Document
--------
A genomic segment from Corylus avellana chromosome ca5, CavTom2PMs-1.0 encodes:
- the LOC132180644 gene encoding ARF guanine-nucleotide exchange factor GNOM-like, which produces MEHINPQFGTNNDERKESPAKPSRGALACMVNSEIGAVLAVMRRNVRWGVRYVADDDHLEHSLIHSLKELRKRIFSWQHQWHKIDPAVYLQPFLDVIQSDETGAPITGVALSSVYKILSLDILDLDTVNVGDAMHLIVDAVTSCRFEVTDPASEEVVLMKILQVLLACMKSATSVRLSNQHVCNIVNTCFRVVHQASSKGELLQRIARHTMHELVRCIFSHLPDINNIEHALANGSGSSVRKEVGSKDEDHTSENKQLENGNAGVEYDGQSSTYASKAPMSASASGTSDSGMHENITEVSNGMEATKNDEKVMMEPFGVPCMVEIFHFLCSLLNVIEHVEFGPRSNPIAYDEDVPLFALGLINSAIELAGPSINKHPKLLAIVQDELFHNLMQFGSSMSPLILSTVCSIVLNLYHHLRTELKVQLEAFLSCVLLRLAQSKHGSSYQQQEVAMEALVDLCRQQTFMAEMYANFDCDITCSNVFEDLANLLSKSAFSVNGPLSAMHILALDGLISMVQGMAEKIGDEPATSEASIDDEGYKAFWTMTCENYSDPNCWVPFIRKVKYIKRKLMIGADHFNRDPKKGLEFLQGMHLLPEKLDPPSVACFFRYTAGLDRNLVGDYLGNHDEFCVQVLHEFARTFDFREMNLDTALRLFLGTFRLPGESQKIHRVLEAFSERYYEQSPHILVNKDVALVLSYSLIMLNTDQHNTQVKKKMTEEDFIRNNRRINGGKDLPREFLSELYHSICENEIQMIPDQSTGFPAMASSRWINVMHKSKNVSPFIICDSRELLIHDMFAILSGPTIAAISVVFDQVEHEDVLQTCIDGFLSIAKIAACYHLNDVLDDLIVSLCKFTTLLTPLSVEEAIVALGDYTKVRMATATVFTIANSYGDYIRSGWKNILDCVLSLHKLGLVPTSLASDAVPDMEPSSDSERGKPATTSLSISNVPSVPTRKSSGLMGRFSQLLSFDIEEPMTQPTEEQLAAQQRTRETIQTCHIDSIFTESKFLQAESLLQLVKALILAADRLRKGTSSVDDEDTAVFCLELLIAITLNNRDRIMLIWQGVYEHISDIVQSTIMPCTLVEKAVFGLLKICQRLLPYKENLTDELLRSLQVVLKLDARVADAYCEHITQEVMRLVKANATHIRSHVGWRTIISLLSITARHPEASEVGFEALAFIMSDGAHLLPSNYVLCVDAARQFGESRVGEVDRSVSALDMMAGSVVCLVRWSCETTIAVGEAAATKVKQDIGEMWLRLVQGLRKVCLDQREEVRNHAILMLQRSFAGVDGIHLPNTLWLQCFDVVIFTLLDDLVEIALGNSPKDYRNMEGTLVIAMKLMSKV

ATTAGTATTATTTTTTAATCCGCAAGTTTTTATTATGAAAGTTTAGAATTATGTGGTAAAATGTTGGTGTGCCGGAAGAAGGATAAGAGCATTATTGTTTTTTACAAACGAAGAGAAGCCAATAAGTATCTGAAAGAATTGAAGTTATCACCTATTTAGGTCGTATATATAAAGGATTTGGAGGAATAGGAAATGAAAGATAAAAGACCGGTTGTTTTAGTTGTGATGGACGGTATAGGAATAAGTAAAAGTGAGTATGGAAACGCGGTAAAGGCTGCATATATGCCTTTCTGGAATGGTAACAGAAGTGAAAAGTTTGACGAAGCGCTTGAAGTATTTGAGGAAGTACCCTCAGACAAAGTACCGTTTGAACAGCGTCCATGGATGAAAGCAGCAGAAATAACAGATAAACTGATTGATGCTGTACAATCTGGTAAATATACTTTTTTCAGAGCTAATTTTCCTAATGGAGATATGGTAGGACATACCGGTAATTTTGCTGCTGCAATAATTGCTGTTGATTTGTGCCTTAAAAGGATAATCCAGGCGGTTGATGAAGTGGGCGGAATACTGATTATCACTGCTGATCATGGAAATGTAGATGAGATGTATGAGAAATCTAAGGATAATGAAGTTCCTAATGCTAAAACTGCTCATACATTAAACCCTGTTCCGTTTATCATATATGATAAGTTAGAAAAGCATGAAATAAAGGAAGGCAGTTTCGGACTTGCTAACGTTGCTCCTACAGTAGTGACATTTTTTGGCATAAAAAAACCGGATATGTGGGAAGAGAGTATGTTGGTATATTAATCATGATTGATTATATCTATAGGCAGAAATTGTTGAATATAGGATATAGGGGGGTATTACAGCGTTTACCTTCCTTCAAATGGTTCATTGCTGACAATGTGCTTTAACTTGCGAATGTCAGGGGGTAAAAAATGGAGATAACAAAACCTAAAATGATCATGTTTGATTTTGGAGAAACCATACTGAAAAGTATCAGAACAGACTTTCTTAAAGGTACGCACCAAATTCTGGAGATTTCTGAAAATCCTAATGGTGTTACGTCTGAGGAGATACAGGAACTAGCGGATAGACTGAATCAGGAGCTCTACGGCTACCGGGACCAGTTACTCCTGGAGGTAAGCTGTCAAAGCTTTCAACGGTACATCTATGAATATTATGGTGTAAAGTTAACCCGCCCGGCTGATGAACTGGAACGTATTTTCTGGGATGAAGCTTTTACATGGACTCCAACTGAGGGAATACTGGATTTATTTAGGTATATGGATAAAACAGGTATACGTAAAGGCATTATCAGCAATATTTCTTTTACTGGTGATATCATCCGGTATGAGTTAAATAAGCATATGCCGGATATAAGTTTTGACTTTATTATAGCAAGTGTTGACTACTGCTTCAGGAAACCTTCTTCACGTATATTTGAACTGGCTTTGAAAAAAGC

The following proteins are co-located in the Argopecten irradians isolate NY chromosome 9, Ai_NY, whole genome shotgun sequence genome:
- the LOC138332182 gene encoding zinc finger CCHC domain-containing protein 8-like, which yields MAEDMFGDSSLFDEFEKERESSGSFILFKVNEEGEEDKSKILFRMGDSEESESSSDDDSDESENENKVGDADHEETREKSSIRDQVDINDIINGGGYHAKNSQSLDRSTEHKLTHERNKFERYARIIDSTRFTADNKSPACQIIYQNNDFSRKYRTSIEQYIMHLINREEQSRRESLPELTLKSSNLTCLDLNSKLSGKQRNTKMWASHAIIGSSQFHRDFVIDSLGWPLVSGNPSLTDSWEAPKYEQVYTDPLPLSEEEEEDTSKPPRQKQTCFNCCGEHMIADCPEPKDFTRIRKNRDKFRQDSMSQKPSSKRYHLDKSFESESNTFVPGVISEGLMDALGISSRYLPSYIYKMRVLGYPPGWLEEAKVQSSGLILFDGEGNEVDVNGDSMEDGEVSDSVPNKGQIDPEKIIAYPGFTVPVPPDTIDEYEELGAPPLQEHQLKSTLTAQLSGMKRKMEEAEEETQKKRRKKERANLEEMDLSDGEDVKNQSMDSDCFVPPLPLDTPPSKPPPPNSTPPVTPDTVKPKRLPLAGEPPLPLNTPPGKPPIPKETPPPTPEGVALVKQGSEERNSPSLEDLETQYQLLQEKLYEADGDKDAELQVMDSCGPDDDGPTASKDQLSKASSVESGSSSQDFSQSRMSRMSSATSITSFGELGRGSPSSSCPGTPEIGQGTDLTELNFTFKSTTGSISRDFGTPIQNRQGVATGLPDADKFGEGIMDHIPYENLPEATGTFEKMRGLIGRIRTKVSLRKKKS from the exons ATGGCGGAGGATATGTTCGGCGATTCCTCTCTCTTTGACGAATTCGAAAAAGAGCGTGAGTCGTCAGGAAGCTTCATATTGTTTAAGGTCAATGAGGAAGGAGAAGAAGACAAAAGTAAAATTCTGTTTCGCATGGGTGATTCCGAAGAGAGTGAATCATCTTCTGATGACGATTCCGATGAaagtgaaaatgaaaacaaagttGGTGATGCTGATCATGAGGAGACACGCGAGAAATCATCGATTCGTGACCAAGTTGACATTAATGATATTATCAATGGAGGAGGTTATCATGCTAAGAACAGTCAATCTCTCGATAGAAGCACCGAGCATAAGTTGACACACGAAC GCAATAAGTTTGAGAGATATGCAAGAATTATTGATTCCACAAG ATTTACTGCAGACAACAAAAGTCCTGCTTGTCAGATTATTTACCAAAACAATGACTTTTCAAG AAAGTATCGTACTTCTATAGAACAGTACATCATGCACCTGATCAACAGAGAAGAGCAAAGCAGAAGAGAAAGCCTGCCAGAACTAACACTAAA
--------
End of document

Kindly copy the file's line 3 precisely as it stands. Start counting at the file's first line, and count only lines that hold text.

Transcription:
ATTAGTATTATTTTTTAATCCGCAAGTTTTTATTATGAAAGTTTAGAATTATGTGGTAAAATGTTGGTGTGCCGGAAGAAGGATAAGAGCATTATTGTTTTTTACAAACGAAGAGAAGCCAATAAGTATCTGAAAGAATTGAAGTTATCACCTATTTAGGTCGTATATATAAAGGATTTGGAGGAATAGGAAATGAAAGATAAAAGACCGGTTGTTTTAGTTGTGATGGACGGTATAGGAATAAGTAAAAGTGAGTATGGAAACGCGGTAAAGGCTGCATATATGCCTTTCTGGAATGGTAACAGAAGTGAAAAGTTTGACGAAGCGCTTGAAGTATTTGAGGAAGTACCCTCAGACAAAGTACCGTTTGAACAGCGTCCATGGATGAAAGCAGCAGAAATAACAGATAAACTGATTGATGCTGTACAATCTGGTAAATATACTTTTTTCAGAGCTAATTTTCCTAATGGAGATATGGTAGGACATACCGGTAATTTTGCTGCTGCAATAATTGCTGTTGATTTGTGCCTTAAAAGGATAATCCAGGCGGTTGATGAAGTGGGCGGAATACTGATTATCACTGCTGATCATGGAAATGTAGATGAGATGTATGAGAAATCTAAGGATAATGAAGTTCCTAATGCTAAAACTGCTCATACATTAAACCCTGTTCCGTTTATCATATATGATAAGTTAGAAAAGCATGAAATAAAGGAAGGCAGTTTCGGACTTGCTAACGTTGCTCCTACAGTAGTGACATTTTTTGGCATAAAAAAACCGGATATGTGGGAAGAGAGTATGTTGGTATATTAATCATGATTGATTATATCTATAGGCAGAAATTGTTGAATATAGGATATAGGGGGGTATTACAGCGTTTACCTTCCTTCAAATGGTTCATTGCTGACAATGTGCTTTAACTTGCGAATGTCAGGGGGTAAAAAATGGAGATAACAAAACCTAAAATGATCATGTTTGATTTTGGAGAAACCATACTGAAAAGTATCAGAACAGACTTTCTTAAAGGTACGCACCAAATTCTGGAGATTTCTGAAAATCCTAATGGTGTTACGTCTGAGGAGATACAGGAACTAGCGGATAGACTGAATCAGGAGCTCTACGGCTACCGGGACCAGTTACTCCTGGAGGTAAGCTGTCAAAGCTTTCAACGGTACATCTATGAATATTATGGTGTAAAGTTAACCCGCCCGGCTGATGAACTGGAACGTATTTTCTGGGATGAAGCTTTTACATGGACTCCAACTGAGGGAATACTGGATTTATTTAGGTATATGGATAAAACAGGTATACGTAAAGGCATTATCAGCAATATTTCTTTTACTGGTGATATCATCCGGTATGAGTTAAATAAGCATATGCCGGATATAAGTTTTGACTTTATTATAGCAAGTGTTGACTACTGCTTCAGGAAACCTTCTTCACGTATATTTGAACTGGCTTTGAAAAAAGC